new Date(year, month, day, hours, minutes, seconds, milliseconds)

new Date(year, month,...) creates a new date object by passing specific date and time. For example,

const time1 = new Date(2020, 1, 20, 4, 12, 11, 0);
console.log(time1); // Thu Feb 20 2020 04:12:11

The passed argument has a specific order.

If four numbers are passed, it represents year, month, day and hours. For example,

const time1 = new Date(2020, 1, 20, 4);
console.log(time1); // Thu Feb 20 2020 04:00:00

Similarly, if two arguments are passed, it represents year and month. For example,

const time1 = new Date(2020, 1);
console.log(time1); // Sat Feb 01 2020 00:00:00

Note: If you pass only one argument, it is treated as milliseconds. Hence, you have to pass two arguments to use this date format.

In JavaScript, months are counted from 0 to 11. January is 0 and December is 11.


JavaScript Date Methods

There are various methods available in JavaScript Date object.

Method Description
now() Returns the numeric value corresponding to the current time (the number of milliseconds elapsed since January 1, 1970 00:00:00 UTC)
getFullYear() Gets the year according to local time
getMonth() Gets the month, from 0 to 11 according to local time
getDate() Gets the day of the month (1–31) according to local time
getDay() Gets the day of the week (0-6) according to local time
getHours() Gets the hour from 0 to 23 according to local time
getMinutes Gets the minute from 0 to 59 according to local time
getUTCDate() Gets the day of the month (1–31) according to universal time
setFullYear() Sets the full year according to local time
setMonth() Sets the month according to local time
setDate() Sets the day of the month according to local time
setUTCDate() Sets the day of the month according to universal time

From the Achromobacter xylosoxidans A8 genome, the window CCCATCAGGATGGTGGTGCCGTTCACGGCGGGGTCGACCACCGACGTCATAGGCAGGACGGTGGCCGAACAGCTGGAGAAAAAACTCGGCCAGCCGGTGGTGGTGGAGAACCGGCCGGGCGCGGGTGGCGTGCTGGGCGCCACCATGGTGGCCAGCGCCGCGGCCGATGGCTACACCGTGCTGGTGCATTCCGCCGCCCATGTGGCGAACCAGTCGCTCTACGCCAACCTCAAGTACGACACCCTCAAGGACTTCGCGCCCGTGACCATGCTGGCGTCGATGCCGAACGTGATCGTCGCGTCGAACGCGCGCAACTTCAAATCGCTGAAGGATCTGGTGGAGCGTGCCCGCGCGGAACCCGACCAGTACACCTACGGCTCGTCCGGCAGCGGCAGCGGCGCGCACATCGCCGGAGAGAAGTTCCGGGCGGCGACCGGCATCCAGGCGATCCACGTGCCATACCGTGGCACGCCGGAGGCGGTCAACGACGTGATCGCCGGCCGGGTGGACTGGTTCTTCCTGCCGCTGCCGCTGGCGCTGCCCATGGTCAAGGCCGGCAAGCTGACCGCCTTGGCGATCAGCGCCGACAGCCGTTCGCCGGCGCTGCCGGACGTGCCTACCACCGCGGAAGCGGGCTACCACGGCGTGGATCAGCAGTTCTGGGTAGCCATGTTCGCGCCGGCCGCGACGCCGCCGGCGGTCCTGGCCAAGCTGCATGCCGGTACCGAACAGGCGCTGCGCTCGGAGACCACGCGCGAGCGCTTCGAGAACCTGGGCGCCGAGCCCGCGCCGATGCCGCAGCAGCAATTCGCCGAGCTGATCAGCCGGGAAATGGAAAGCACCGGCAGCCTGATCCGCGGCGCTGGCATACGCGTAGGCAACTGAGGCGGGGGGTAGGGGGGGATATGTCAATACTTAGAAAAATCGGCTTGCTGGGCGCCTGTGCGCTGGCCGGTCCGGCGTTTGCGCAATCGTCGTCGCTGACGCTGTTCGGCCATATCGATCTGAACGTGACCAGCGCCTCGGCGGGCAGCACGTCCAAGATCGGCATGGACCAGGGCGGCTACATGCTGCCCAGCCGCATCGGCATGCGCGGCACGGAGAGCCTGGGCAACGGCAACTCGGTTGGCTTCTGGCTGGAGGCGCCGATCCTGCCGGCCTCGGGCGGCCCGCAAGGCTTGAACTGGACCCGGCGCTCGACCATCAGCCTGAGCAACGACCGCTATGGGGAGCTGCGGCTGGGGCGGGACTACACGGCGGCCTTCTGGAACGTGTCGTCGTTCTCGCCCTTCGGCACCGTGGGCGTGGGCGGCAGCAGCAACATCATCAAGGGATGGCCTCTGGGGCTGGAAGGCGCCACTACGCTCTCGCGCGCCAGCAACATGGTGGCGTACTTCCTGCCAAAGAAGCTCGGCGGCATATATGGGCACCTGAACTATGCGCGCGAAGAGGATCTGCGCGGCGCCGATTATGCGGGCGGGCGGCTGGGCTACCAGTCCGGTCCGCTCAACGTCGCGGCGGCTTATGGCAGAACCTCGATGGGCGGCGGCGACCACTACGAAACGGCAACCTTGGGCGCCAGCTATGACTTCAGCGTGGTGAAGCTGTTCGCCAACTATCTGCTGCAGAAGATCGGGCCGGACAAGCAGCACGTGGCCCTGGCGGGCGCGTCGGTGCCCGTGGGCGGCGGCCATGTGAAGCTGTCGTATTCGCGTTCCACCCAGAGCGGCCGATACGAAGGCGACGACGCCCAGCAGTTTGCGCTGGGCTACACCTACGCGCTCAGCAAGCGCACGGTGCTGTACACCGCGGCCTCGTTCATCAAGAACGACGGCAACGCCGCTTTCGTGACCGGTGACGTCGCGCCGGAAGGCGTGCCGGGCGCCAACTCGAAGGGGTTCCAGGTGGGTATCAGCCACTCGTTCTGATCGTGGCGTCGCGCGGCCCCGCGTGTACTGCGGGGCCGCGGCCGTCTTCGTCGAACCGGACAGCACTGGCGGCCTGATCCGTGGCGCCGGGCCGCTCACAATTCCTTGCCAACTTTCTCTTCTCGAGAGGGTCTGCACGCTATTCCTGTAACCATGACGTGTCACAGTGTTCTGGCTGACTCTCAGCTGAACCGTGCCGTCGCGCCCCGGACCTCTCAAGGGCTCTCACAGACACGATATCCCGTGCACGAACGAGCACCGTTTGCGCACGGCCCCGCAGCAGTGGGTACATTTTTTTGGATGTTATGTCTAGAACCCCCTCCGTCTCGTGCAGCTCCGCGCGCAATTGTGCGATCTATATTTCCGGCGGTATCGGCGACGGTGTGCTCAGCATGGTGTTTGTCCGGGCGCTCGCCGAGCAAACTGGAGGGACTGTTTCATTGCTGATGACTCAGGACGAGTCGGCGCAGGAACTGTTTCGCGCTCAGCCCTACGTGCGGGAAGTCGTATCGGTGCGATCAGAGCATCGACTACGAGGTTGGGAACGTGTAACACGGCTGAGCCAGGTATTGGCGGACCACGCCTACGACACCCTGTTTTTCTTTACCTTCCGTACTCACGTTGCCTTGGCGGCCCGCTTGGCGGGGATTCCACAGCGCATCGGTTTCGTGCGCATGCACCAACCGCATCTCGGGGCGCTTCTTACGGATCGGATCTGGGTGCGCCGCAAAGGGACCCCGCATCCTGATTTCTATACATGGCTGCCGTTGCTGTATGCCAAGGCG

Example: Date Methods

const timeInMilliseconds = Date.now();
console.log(timeInMilliseconds); // 1593765214488

const time = new Date;

// get day of the month
const date = time.getDate();
console.log(date); // 30

// get day of the week
const year = time.getFullYear();
console.log(year); // 2020

const utcDate = time.getUTCDate();
console.log(utcDate); // 30

const event = new Date('Feb 19, 2020 23:15:30');
// set the date
event.setDate(15);
console.log(event.getDate()); // 15

// Only 28 days in February!
event.setDate(35);

console.log(event.getDate()); // 7

Formatting a Date

Unlike other programming languages, JavaScript does not provide a built-in function for formatting a date.

However, you can extract individual bits and use it like this.

const currentDate = new Date();
const date = currentDate.getDate();
const month = currentDate.getMonth();
const year = currentDate.getFullYear();

// show in specific format
let monthDateYear = (month+1) + '/' + date + '/' + year;

console.log(monthDateYear); // 7/3/2020

Note: The above program gives inconsistent length as date and month have single-digit and double-digit.


AutoCorrection in Date Object

When you assign out of range values in the Date object, it auto-corrects itself. For example,

const date = new Date(2008, 0, 33);
// Jan does not have 33 days

console.log(date);

Output

Sat Feb 02 2008

To learn more about the date and time in JavaScript, visit Demystifying Date and Time.